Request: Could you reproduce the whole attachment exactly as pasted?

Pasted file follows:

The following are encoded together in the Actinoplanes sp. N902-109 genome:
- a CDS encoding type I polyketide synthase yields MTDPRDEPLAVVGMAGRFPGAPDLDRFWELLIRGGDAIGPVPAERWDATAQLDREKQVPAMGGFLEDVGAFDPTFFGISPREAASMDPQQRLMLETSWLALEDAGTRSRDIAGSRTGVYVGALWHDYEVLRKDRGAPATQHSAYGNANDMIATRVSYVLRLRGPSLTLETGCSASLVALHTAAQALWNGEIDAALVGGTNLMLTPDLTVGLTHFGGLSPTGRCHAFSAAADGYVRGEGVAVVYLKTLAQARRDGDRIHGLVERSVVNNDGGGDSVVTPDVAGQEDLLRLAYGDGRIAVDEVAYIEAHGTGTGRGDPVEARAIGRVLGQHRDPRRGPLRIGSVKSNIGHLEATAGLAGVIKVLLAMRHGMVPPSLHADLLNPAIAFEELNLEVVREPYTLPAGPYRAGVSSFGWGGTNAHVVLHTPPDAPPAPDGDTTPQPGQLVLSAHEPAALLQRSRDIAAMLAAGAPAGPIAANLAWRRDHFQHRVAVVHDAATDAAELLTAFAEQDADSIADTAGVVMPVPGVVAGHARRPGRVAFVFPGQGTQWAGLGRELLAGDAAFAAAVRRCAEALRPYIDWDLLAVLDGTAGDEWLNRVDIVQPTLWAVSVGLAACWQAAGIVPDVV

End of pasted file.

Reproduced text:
The following are encoded together in the Actinoplanes sp. N902-109 genome:
- a CDS encoding type I polyketide synthase yields MTDPRDEPLAVVGMAGRFPGAPDLDRFWELLIRGGDAIGPVPAERWDATAQLDREKQVPAMGGFLEDVGAFDPTFFGISPREAASMDPQQRLMLETSWLALEDAGTRSRDIAGSRTGVYVGALWHDYEVLRKDRGAPATQHSAYGNANDMIATRVSYVLRLRGPSLTLETGCSASLVALHTAAQALWNGEIDAALVGGTNLMLTPDLTVGLTHFGGLSPTGRCHAFSAAADGYVRGEGVAVVYLKTLAQARRDGDRIHGLVERSVVNNDGGGDSVVTPDVAGQEDLLRLAYGDGRIAVDEVAYIEAHGTGTGRGDPVEARAIGRVLGQHRDPRRGPLRIGSVKSNIGHLEATAGLAGVIKVLLAMRHGMVPPSLHADLLNPAIAFEELNLEVVREPYTLPAGPYRAGVSSFGWGGTNAHVVLHTPPDAPPAPDGDTTPQPGQLVLSAHEPAALLQRSRDIAAMLAAGAPAGPIAANLAWRRDHFQHRVAVVHDAATDAAELLTAFAEQDADSIADTAGVVMPVPGVVAGHARRPGRVAFVFPGQGTQWAGLGRELLAGDAAFAAAVRRCAEALRPYIDWDLLAVLDGTAGDEWLNRVDIVQPTLWAVSVGLAACWQAAGIVPDVV